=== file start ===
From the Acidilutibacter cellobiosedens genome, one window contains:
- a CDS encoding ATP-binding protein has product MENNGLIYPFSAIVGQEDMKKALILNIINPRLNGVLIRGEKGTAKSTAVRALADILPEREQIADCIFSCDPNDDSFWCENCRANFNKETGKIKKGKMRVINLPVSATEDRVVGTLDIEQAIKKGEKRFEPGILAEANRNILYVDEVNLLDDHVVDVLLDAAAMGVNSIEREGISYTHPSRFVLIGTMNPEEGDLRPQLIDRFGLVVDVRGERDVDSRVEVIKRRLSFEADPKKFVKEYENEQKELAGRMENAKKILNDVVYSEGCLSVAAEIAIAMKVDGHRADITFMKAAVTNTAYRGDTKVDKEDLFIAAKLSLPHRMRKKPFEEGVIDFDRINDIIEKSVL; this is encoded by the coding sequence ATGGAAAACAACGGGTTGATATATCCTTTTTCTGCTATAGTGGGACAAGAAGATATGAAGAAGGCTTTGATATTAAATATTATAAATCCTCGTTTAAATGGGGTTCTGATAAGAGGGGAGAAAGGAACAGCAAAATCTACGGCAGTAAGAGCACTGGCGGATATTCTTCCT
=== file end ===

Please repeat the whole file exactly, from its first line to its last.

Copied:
From the Acidilutibacter cellobiosedens genome, one window contains:
- a CDS encoding ATP-binding protein has product MENNGLIYPFSAIVGQEDMKKALILNIINPRLNGVLIRGEKGTAKSTAVRALADILPEREQIADCIFSCDPNDDSFWCENCRANFNKETGKIKKGKMRVINLPVSATEDRVVGTLDIEQAIKKGEKRFEPGILAEANRNILYVDEVNLLDDHVVDVLLDAAAMGVNSIEREGISYTHPSRFVLIGTMNPEEGDLRPQLIDRFGLVVDVRGERDVDSRVEVIKRRLSFEADPKKFVKEYENEQKELAGRMENAKKILNDVVYSEGCLSVAAEIAIAMKVDGHRADITFMKAAVTNTAYRGDTKVDKEDLFIAAKLSLPHRMRKKPFEEGVIDFDRINDIIEKSVL; this is encoded by the coding sequence ATGGAAAACAACGGGTTGATATATCCTTTTTCTGCTATAGTGGGACAAGAAGATATGAAGAAGGCTTTGATATTAAATATTATAAATCCTCGTTTAAATGGGGTTCTGATAAGAGGGGAGAAAGGAACAGCAAAATCTACGGCAGTAAGAGCACTGGCGGATATTCTTCCT